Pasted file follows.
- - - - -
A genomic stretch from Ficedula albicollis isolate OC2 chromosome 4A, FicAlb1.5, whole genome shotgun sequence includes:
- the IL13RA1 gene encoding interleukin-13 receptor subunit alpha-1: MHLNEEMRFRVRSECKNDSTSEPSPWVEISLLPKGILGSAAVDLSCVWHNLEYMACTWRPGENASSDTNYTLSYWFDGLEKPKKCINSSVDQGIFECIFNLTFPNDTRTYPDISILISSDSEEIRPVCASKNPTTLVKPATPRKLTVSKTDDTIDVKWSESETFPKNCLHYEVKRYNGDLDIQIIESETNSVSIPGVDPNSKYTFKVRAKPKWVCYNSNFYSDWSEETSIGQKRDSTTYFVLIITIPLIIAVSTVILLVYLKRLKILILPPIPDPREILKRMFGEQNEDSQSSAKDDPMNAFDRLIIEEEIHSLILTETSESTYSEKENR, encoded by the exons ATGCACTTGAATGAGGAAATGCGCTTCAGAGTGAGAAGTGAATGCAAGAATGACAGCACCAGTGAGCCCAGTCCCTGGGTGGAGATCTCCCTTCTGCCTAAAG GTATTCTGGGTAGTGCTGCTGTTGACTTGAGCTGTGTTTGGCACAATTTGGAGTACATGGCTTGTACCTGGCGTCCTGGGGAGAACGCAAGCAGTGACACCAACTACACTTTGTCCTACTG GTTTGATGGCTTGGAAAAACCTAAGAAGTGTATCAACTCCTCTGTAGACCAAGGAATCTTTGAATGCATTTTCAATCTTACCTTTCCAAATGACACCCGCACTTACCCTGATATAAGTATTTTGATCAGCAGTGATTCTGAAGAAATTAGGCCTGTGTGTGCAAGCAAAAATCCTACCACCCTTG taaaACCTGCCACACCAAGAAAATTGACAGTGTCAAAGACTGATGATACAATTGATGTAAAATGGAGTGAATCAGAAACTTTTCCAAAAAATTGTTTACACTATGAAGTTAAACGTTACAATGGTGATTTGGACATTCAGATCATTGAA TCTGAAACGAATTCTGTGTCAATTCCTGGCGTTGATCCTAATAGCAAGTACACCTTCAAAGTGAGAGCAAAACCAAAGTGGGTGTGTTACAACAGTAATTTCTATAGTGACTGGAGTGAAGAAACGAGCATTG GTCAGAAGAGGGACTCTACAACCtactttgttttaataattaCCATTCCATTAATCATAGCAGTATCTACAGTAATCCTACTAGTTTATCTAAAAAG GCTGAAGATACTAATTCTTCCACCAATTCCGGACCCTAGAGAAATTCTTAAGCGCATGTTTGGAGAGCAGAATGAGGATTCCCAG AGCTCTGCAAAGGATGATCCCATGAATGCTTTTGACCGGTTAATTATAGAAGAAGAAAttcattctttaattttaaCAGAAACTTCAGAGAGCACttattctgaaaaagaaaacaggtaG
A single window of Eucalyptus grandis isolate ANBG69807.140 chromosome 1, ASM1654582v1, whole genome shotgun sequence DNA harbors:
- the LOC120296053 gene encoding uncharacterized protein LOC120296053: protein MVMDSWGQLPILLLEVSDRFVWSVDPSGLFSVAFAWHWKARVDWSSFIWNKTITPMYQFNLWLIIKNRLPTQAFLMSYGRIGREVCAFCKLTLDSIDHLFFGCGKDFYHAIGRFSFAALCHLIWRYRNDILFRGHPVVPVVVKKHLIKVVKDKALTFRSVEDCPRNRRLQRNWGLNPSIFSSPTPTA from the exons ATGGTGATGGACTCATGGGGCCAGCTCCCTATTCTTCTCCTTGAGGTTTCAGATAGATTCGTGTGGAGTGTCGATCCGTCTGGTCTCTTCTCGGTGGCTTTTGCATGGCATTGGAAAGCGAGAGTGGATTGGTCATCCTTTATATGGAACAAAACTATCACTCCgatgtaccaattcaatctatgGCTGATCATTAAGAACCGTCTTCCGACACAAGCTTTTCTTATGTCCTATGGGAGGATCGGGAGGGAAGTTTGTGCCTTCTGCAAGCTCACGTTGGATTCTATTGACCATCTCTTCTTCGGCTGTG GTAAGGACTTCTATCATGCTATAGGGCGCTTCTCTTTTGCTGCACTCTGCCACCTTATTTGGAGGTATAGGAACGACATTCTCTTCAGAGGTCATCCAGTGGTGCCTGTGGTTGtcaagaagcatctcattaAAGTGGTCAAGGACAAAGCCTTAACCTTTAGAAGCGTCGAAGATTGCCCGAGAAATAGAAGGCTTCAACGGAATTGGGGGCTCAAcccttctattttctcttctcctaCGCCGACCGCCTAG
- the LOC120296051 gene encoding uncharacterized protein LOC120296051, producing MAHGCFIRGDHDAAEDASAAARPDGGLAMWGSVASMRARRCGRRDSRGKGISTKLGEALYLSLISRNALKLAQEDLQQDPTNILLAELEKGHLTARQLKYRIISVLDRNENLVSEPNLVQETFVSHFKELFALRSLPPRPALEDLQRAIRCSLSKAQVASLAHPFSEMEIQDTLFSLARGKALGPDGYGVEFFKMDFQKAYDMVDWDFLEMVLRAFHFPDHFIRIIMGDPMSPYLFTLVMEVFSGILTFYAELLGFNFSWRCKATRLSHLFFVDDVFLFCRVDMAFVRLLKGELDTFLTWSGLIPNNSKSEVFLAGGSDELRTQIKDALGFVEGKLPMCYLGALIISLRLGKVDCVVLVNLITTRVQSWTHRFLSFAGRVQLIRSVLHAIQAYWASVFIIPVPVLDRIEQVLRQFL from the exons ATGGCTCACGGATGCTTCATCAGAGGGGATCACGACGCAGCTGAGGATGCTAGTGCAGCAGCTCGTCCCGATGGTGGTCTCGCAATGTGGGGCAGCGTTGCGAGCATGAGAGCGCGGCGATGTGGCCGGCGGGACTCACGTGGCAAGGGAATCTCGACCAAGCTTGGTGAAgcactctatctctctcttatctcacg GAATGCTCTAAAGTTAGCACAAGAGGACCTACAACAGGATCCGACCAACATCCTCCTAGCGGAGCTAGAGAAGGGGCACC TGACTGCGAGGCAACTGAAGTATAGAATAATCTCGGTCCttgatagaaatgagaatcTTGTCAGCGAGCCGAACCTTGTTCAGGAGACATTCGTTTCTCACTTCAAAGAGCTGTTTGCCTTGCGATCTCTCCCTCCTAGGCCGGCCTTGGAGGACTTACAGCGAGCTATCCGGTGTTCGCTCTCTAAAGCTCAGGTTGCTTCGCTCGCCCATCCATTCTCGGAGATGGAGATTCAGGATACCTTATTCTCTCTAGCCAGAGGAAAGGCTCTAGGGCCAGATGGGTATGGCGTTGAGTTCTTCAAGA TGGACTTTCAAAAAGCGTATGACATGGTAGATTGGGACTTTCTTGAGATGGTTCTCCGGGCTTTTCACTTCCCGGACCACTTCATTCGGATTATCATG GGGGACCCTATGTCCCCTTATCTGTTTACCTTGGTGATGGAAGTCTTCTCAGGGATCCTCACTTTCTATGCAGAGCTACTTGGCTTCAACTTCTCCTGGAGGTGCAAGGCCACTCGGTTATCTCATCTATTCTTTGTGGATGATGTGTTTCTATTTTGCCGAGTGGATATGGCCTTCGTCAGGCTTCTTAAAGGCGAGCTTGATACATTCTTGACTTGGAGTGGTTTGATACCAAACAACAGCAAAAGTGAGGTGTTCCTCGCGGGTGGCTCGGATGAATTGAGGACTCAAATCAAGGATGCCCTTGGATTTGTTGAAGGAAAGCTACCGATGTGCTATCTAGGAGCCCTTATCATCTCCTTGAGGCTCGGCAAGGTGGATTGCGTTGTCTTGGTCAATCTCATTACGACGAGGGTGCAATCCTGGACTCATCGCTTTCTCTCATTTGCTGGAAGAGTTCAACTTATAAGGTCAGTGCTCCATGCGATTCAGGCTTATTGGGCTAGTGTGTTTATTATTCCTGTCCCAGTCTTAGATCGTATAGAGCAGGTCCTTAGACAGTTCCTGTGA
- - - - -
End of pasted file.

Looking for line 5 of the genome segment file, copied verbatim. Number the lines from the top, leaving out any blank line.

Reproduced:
- the LOC120296051 gene encoding uncharacterized protein LOC120296051, producing MAHGCFIRGDHDAAEDASAAARPDGGLAMWGSVASMRARRCGRRDSRGKGISTKLGEALYLSLISRNALKLAQEDLQQDPTNILLAELEKGHLTARQLKYRIISVLDRNENLVSEPNLVQETFVSHFKELFALRSLPPRPALEDLQRAIRCSLSKAQVASLAHPFSEMEIQDTLFSLARGKALGPDGYGVEFFKMDFQKAYDMVDWDFLEMVLRAFHFPDHFIRIIMGDPMSPYLFTLVMEVFSGILTFYAELLGFNFSWRCKATRLSHLFFVDDVFLFCRVDMAFVRLLKGELDTFLTWSGLIPNNSKSEVFLAGGSDELRTQIKDALGFVEGKLPMCYLGALIISLRLGKVDCVVLVNLITTRVQSWTHRFLSFAGRVQLIRSVLHAIQAYWASVFIIPVPVLDRIEQVLRQFL from the exons ATGGCTCACGGATGCTTCATCAGAGGGGATCACGACGCAGCTGAGGATGCTAGTGCAGCAGCTCGTCCCGATGGTGGTCTCGCAATGTGGGGCAGCGTTGCGAGCATGAGAGCGCGGCGATGTGGCCGGCGGGACTCACGTGGCAAGGGAATCTCGACCAAGCTTGGTGAAgcactctatctctctcttatctcacg GAATGCTCTAAAGTTAGCACAAGAGGACCTACAACAGGATCCGACCAACATCCTCCTAGCGGAGCTAGAGAAGGGGCACC TGACTGCGAGGCAACTGAAGTATAGAATAATCTCGGTCCttgatagaaatgagaatcTTGTCAGCGAGCCGAACCTTGTTCAGGAGACATTCGTTTCTCACTTCAAAGAGCTGTTTGCCTTGCGATCTCTCCCTCCTAGGCCGGCCTTGGAGGACTTACAGCGAGCTATCCGGTGTTCGCTCTCTAAAGCTCAGGTTGCTTCGCTCGCCCATCCATTCTCGGAGATGGAGATTCAGGATACCTTATTCTCTCTAGCCAGAGGAAAGGCTCTAGGGCCAGATGGGTATGGCGTTGAGTTCTTCAAGA TGGACTTTCAAAAAGCGTATGACATGGTAGATTGGGACTTTCTTGAGATGGTTCTCCGGGCTTTTCACTTCCCGGACCACTTCATTCGGATTATCATG GGGGACCCTATGTCCCCTTATCTGTTTACCTTGGTGATGGAAGTCTTCTCAGGGATCCTCACTTTCTATGCAGAGCTACTTGGCTTCAACTTCTCCTGGAGGTGCAAGGCCACTCGGTTATCTCATCTATTCTTTGTGGATGATGTGTTTCTATTTTGCCGAGTGGATATGGCCTTCGTCAGGCTTCTTAAAGGCGAGCTTGATACATTCTTGACTTGGAGTGGTTTGATACCAAACAACAGCAAAAGTGAGGTGTTCCTCGCGGGTGGCTCGGATGAATTGAGGACTCAAATCAAGGATGCCCTTGGATTTGTTGAAGGAAAGCTACCGATGTGCTATCTAGGAGCCCTTATCATCTCCTTGAGGCTCGGCAAGGTGGATTGCGTTGTCTTGGTCAATCTCATTACGACGAGGGTGCAATCCTGGACTCATCGCTTTCTCTCATTTGCTGGAAGAGTTCAACTTATAAGGTCAGTGCTCCATGCGATTCAGGCTTATTGGGCTAGTGTGTTTATTATTCCTGTCCCAGTCTTAGATCGTATAGAGCAGGTCCTTAGACAGTTCCTGTGA